Ever since the dawn of comics, cartoonists have tried to break free from the bounds of the page. Those cartoonists have discovered that comics grant them mastery over two dimensions, but they are powerless in the third dimension: you can do anything with width and height in comics, but it's impossible to add depth.
Read any comic and you’ll find evidence of cartoonists pushing back against this fundamental limitation. You’ll find figures bursting free from the constricting lines of the panel. You’ll see action spilling into the gutters between images.
One of the first lessons any how-to-draw-comics book will teach aspiring cartoonists is how to add perspective and depth to a page; the foreshortening of early superhero comics is a valiant attempt to transform an inert panel into a Joseph Cornell-ian shadow box. In every cartoon you can see flat characters straining to be something more, to reach out into the world.
Seattle cartoonist Mita Mahato has finally figured out how to break her comics into the third dimension. The comics in her debut collection from Pleiades Press, In Between: Poetry Comics rise above the flat plane of the page. They add the depth to the form that every cartoonist has aspired toward, creating comics that exert control over a new, third axis.
Mahato is a paper artist. Her comics are collages, clipped and glued together from pieces of paper and fabric. She’s constructed road trip comics out of maps, and she’s carved oceans out of paper by slicing thousands of wavy lines into a top sheet of tissue paper. That paper-on-paper layering gives Mahato’s comics their depth, adding a layer of mystery to every page. If you stare long enough at one of her strips, you might find your fingers idly straining to peel the layers apart, to see what lies underneath the top sheet of paper.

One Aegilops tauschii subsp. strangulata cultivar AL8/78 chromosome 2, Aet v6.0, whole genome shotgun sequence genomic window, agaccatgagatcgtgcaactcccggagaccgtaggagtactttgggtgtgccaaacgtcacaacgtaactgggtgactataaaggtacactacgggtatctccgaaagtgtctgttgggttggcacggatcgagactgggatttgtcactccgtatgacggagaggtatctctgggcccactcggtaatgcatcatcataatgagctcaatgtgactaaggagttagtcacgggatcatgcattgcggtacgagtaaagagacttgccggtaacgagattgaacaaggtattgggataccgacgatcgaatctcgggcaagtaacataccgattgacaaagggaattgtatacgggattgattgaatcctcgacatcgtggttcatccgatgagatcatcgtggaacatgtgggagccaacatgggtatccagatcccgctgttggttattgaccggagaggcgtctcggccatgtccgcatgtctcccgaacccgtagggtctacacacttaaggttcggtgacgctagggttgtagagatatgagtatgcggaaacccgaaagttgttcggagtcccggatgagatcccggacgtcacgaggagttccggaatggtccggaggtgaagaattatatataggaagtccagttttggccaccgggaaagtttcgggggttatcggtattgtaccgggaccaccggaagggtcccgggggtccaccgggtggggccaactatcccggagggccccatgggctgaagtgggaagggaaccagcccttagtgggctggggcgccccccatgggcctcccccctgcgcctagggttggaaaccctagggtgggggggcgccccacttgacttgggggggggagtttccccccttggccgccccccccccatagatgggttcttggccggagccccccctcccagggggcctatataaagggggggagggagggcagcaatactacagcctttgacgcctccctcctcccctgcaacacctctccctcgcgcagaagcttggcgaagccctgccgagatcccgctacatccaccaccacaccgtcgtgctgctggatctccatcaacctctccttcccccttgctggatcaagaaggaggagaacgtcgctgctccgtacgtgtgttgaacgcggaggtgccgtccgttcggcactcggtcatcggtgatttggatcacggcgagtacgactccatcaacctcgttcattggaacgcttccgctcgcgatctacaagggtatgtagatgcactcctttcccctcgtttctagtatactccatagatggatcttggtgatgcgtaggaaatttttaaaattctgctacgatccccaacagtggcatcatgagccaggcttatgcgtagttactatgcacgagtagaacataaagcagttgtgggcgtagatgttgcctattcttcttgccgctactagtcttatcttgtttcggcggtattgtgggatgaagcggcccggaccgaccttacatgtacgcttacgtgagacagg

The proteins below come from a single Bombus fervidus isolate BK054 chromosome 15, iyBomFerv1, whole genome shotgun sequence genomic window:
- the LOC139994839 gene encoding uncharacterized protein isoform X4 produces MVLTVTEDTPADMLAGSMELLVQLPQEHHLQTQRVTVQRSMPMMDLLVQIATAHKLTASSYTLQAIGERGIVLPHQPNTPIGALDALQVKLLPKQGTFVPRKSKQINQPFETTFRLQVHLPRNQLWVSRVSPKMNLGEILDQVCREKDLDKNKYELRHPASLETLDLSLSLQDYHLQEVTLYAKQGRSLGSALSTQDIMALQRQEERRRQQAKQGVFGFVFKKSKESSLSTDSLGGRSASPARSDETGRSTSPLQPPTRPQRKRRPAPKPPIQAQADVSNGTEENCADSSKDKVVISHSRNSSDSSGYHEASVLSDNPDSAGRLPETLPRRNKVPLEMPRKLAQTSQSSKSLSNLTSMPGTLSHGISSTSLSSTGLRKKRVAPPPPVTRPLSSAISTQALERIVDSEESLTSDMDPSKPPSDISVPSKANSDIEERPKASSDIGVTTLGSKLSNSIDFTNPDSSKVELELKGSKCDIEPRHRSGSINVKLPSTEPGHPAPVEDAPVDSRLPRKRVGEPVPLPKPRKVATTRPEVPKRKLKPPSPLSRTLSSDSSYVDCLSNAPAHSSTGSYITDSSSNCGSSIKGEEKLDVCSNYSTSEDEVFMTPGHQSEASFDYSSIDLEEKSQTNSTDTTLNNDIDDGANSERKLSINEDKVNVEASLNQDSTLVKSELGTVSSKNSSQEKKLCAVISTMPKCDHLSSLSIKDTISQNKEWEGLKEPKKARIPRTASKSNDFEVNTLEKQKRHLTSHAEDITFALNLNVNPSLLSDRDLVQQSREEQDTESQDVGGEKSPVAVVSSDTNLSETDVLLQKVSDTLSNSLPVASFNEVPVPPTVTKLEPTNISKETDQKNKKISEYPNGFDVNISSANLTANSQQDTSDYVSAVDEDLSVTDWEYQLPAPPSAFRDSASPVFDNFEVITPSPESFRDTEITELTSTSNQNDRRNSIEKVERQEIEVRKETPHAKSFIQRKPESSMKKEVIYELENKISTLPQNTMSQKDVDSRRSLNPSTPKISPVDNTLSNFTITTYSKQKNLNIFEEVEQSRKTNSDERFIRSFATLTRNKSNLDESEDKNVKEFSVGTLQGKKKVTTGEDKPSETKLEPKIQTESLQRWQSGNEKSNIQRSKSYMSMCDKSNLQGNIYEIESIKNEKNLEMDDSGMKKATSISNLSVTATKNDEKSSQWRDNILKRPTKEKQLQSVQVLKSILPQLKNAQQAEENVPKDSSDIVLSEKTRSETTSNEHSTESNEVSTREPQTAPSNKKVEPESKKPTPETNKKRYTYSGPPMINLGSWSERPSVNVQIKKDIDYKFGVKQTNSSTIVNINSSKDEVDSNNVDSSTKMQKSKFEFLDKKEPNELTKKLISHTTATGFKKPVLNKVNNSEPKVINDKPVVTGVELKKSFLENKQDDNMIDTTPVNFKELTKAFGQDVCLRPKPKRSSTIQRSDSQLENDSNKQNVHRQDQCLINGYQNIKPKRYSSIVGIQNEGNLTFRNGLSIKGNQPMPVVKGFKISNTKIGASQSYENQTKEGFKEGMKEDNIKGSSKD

The first strip in In Between, “Unidentified Feeling Object," is a short story about a UFO flying through space, towing a cartoonish red heart as it zips through the heavens. (The sound effect is perfect for a flying saucer: “MZZZZ.”) On the next page, the heart catches on the edge of a panel, so that one curve of the top of the heart breaks the panel border and the other curve is stuck underneath. The line between the heart and the UFO pulls taut. (The sound effect for this is even more perfect: “SNAG!”) The heart, broken free from the ship, flutters down to earth as the flying saucer MZZZZes along through the night sky.
“Feeling” might seem slight to a casual reader, but look close and you’ll see that Mahato isn’t just moving pieces of paper around like some low-rent stop-motion animator. Every time the flying saucer appears in a panel, she has cut it from a fresh sheet of newspaper. (“New York City at Aqueduct,” you can barely make out in the text of the saucer in one panel; in another panel, it reads “the final debate before.”) With Mahato’s hand-cut figures and backgrounds, you can see the craft of the comics right on the page, in a way that a slick, professionally illustrated mainstream comic might not reveal.